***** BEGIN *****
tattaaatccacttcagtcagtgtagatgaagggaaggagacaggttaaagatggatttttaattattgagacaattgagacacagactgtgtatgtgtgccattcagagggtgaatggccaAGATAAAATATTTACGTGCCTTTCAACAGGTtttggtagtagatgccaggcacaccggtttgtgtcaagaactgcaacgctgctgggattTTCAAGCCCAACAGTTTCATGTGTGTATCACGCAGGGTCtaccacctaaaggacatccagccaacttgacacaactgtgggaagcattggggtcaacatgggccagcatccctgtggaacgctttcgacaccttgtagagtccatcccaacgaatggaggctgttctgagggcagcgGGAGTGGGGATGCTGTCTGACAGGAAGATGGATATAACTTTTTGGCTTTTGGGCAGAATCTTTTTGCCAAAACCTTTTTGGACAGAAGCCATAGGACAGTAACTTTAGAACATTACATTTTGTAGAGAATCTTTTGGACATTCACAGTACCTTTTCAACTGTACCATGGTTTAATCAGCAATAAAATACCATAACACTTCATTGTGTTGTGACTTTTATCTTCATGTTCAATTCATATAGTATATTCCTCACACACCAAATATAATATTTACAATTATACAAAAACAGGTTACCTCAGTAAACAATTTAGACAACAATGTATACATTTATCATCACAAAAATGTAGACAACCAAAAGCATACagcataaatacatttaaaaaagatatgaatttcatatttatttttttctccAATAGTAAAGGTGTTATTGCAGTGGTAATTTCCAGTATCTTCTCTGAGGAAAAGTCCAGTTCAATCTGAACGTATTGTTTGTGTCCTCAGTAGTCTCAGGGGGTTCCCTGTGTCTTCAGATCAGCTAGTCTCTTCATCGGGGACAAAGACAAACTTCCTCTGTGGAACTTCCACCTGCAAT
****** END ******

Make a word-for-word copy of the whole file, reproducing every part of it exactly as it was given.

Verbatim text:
tattaaatccacttcagtcagtgtagatgaagggaaggagacaggttaaagatggatttttaattattgagacaattgagacacagactgtgtatgtgtgccattcagagggtgaatggccaAGATAAAATATTTACGTGCCTTTCAACAGGTtttggtagtagatgccaggcacaccggtttgtgtcaagaactgcaacgctgctgggattTTCAAGCCCAACAGTTTCATGTGTGTATCACGCAGGGTCtaccacctaaaggacatccagccaacttgacacaactgtgggaagcattggggtcaacatgggccagcatccctgtggaacgctttcgacaccttgtagagtccatcccaacgaatggaggctgttctgagggcagcgGGAGTGGGGATGCTGTCTGACAGGAAGATGGATATAACTTTTTGGCTTTTGGGCAGAATCTTTTTGCCAAAACCTTTTTGGACAGAAGCCATAGGACAGTAACTTTAGAACATTACATTTTGTAGAGAATCTTTTGGACATTCACAGTACCTTTTCAACTGTACCATGGTTTAATCAGCAATAAAATACCATAACACTTCATTGTGTTGTGACTTTTATCTTCATGTTCAATTCATATAGTATATTCCTCACACACCAAATATAATATTTACAATTATACAAAAACAGGTTACCTCAGTAAACAATTTAGACAACAATGTATACATTTATCATCACAAAAATGTAGACAACCAAAAGCATACagcataaatacatttaaaaaagatatgaatttcatatttatttttttctccAATAGTAAAGGTGTTATTGCAGTGGTAATTTCCAGTATCTTCTCTGAGGAAAAGTCCAGTTCAATCTGAACGTATTGTTTGTGTCCTCAGTAGTCTCAGGGGGTTCCCTGTGTCTTCAGATCAGCTAGTCTCTTCATCGGGGACAAAGACAAACTTCCTCTGTGGAACTTCCACCTGCAAT